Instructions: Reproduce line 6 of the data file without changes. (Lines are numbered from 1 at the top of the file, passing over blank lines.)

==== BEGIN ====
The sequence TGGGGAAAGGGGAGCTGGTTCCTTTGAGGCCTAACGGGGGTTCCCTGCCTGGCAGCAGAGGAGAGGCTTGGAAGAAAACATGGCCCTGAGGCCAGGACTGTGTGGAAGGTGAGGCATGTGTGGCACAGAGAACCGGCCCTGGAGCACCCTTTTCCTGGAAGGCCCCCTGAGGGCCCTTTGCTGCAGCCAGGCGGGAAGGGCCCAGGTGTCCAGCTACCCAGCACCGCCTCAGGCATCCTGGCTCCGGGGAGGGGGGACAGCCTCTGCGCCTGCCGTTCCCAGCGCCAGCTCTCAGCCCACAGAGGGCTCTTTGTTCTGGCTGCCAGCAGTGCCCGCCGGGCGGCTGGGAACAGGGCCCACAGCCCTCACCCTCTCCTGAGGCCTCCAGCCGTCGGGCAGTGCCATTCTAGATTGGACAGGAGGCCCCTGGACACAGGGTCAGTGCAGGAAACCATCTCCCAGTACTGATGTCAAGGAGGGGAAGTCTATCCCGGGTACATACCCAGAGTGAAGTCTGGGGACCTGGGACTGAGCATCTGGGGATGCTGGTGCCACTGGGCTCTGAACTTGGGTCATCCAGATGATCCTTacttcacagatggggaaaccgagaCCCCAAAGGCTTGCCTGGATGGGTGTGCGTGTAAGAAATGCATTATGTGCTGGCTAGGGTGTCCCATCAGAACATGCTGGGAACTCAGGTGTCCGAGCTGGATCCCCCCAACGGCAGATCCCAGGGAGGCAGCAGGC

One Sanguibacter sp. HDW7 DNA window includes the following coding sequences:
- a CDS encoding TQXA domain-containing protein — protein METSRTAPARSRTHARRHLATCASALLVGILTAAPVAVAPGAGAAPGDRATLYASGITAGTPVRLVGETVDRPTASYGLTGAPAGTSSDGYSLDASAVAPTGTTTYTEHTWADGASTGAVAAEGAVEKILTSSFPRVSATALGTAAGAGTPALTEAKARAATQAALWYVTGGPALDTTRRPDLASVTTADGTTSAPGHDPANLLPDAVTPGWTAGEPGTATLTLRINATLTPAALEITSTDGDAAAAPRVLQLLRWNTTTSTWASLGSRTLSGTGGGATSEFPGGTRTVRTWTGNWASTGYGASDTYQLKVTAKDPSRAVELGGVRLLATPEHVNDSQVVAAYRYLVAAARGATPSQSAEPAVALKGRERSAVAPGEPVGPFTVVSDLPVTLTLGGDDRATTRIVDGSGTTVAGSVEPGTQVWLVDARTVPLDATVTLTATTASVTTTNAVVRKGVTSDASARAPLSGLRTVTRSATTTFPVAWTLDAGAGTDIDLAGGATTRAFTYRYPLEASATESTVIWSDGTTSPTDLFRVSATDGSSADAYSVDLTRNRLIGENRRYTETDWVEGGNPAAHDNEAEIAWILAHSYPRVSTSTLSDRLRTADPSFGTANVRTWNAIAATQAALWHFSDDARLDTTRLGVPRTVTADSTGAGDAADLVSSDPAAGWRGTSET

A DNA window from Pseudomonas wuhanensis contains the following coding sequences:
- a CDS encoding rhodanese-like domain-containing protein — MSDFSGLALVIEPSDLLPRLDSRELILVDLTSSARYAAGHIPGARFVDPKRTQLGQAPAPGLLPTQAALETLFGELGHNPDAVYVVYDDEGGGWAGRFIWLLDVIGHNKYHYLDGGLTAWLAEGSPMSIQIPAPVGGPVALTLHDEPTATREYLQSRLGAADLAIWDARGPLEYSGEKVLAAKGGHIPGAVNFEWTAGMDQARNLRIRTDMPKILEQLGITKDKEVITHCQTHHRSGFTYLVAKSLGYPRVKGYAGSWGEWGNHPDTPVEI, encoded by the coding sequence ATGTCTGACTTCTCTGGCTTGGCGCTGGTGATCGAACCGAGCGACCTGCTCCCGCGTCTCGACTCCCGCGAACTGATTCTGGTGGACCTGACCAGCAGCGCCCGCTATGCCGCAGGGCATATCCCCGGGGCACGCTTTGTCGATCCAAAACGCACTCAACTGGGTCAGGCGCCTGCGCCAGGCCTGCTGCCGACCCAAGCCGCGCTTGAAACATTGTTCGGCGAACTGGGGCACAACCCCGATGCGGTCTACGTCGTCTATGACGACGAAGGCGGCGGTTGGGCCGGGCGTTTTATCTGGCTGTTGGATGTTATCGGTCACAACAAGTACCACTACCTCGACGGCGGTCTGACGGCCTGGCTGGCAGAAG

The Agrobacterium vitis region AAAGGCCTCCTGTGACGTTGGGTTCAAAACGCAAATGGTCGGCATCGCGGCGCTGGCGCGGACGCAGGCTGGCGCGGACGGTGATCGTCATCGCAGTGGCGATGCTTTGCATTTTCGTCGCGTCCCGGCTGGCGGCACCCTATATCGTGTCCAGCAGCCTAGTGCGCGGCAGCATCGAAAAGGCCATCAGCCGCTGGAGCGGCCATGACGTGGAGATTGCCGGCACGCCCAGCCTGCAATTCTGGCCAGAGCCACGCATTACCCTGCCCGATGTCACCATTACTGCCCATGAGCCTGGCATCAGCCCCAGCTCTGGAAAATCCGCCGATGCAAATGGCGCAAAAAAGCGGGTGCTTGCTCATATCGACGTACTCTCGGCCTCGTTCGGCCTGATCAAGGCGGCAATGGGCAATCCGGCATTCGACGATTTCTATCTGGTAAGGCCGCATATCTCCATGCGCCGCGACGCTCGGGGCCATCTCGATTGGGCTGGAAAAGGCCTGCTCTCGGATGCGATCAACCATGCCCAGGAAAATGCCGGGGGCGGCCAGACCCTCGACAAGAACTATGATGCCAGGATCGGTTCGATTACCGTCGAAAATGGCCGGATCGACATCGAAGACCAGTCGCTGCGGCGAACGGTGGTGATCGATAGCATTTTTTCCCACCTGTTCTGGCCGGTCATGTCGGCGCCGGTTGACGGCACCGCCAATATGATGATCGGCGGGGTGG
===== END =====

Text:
The Agrobacterium vitis region AAAGGCCTCCTGTGACGTTGGGTTCAAAACGCAAATGGTCGGCATCGCGGCGCTGGCGCGGACGCAGGCTGGCGCGGACGGTGATCGTCATCGCAGTGGCGATGCTTTGCATTTTCGTCGCGTCCCGGCTGGCGGCACCCTATATCGTGTCCAGCAGCCTAGTGCGCGGCAGCATCGAAAAGGCCATCAGCCGCTGGAGCGGCCATGACGTGGAGATTGCCGGCACGCCCAGCCTGCAATTCTGGCCAGAGCCACGCATTACCCTGCCCGATGTCACCATTACTGCCCATGAGCCTGGCATCAGCCCCAGCTCTGGAAAATCCGCCGATGCAAATGGCGCAAAAAAGCGGGTGCTTGCTCATATCGACGTACTCTCGGCCTCGTTCGGCCTGATCAAGGCGGCAATGGGCAATCCGGCATTCGACGATTTCTATCTGGTAAGGCCGCATATCTCCATGCGCCGCGACGCTCGGGGCCATCTCGATTGGGCTGGAAAAGGCCTGCTCTCGGATGCGATCAACCATGCCCAGGAAAATGCCGGGGGCGGCCAGACCCTCGACAAGAACTATGATGCCAGGATCGGTTCGATTACCGTCGAAAATGGCCGGATCGACATCGAAGACCAGTCGCTGCGGCGAACGGTGGTGATCGATAGCATTTTTTCCCACCTGTTCTGGCCGGTCATGTCGGCGCCGGTTGACGGCACCGCCAATATGATGATCGGCGGGGTGG